Bleeding in Cardiac Surgery: the use of Aprotinin does not affect survival

Domenico Pagano, Neil Howell, Nick Freemantle, D Cunningham, Robert Bonser, Timothy Graham, J Mascaro, SJ Rooney

Research output: Contribution to journalArticle

40 Citations (Scopus)


Objective: The antifibrinolytic drug aprotinin has been the most widely used agent to reduce bleeding and its complications in cardiac surgery. Several randomized trials and meta-analyses have demonstrated it to be effective and safe. However, 2 recent reports from a single database have implicated the use of aprotinin as a risk for postoperative complications and reduced long-term survival. Methods: In this single-institution observational study involving 7836 consecutive patients (1998-2006), we assessed the safety of using aprotinin in risk reduction strategy for postoperative bleeding. Results: Aprotinin was used in 44% of patients. Multivariate analysis identified aprotinin use in risk reduction for reoperation for bleeding ( odds ratio, 0.51; 95% confidence interval, 0.36-0.72; P = .001) and need for blood transfusion postoperatively ( odds ratio, 0.67; 95% confidence interval, 0.57-0.79; P = .0002). The use of aprotinin did not affect in-hospital mortality ( odds ratio, 1.03; 95% confidence interval, 0.71-1.49; P= 0.73), intermediate-term survival ( median follow-up, 3.4 years; range, 0-8.9 years; hazard ratio, 1.09; 95% confidence interval, 0.93-1.28; P = .30), incidence of postoperative hemodialysis ( odds ratio, 1.16; 95% confidence interval, 0.73-1.85; P = .49), and incidence of postoperative renal dysfunction ( odds ratio, 0.78; 95% confidence interval, 0.59-1.03; P = .07). Conclusion: This study demonstrates that aprotinin is effective in reducing bleeding after cardiac surgery, is safe, and does not affect short- or medium-term survival.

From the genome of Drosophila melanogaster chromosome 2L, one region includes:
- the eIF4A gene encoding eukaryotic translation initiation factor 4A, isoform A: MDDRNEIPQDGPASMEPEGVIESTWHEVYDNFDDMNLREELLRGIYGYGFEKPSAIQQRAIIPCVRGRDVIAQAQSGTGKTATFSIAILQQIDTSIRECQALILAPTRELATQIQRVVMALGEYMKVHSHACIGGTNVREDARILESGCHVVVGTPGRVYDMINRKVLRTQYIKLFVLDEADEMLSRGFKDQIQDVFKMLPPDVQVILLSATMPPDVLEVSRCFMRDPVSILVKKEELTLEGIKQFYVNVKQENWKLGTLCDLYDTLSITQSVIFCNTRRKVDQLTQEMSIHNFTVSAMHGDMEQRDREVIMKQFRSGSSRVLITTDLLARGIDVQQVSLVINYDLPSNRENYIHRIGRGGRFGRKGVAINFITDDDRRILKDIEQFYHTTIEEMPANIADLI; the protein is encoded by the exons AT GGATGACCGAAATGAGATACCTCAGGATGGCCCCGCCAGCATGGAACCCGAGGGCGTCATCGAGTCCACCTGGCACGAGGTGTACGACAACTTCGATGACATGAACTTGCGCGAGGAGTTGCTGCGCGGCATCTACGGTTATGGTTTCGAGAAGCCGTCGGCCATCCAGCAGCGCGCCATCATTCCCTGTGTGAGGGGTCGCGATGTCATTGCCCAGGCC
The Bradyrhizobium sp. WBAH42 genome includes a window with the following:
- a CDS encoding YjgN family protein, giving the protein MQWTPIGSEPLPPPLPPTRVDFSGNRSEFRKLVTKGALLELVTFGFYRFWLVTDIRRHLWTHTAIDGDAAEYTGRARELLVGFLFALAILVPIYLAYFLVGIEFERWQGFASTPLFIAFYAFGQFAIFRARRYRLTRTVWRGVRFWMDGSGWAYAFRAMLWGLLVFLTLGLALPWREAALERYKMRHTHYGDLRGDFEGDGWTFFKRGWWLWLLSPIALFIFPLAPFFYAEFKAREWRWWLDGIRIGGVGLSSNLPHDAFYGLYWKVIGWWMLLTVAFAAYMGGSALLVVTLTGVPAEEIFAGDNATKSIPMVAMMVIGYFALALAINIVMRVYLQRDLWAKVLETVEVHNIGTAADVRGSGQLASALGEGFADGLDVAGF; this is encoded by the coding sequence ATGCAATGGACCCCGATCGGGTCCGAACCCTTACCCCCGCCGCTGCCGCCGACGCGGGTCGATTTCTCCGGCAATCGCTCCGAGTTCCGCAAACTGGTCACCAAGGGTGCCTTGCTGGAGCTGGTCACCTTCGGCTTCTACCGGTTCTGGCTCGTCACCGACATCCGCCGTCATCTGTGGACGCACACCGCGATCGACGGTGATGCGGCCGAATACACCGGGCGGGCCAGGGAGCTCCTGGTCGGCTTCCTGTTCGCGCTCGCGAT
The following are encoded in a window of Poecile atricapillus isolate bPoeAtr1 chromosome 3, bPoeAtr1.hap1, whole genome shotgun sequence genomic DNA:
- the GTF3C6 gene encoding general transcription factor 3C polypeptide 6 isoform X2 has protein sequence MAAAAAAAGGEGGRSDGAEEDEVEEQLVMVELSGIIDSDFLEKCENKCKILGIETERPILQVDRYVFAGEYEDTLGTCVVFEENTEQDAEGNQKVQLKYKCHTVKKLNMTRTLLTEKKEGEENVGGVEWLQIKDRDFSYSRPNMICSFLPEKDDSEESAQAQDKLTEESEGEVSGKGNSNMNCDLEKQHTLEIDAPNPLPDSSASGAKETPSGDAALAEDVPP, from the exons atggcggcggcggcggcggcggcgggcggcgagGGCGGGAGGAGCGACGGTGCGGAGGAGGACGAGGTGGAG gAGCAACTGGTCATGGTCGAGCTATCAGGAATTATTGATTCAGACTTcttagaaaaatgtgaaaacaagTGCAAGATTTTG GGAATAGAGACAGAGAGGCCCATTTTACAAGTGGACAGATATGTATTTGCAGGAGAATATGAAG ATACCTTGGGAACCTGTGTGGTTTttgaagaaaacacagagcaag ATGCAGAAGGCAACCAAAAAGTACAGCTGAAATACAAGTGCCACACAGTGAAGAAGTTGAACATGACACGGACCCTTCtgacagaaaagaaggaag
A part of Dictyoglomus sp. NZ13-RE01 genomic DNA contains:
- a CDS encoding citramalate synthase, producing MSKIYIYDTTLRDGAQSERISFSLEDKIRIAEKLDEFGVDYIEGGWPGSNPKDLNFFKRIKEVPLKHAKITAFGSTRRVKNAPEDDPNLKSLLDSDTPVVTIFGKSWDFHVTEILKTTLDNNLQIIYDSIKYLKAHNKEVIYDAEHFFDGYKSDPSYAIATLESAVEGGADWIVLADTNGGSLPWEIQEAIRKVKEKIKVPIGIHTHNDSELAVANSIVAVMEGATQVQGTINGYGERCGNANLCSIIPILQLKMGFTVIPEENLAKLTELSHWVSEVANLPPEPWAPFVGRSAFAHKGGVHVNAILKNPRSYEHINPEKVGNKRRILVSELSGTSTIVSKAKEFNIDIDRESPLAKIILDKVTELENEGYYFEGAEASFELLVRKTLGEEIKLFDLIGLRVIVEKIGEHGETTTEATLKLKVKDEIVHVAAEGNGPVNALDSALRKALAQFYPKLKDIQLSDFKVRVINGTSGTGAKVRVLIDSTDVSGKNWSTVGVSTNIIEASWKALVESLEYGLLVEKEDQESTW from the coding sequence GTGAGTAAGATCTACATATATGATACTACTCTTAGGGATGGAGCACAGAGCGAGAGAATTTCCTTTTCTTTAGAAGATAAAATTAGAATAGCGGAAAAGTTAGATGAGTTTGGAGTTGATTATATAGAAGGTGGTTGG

Original languageEnglish
Pages (from-to)495-502
Number of pages8
JournalThe Journal of Thoracic and Cardiovascular Surgery
Issue number3
Publication statusPublished - 1 Mar 2008


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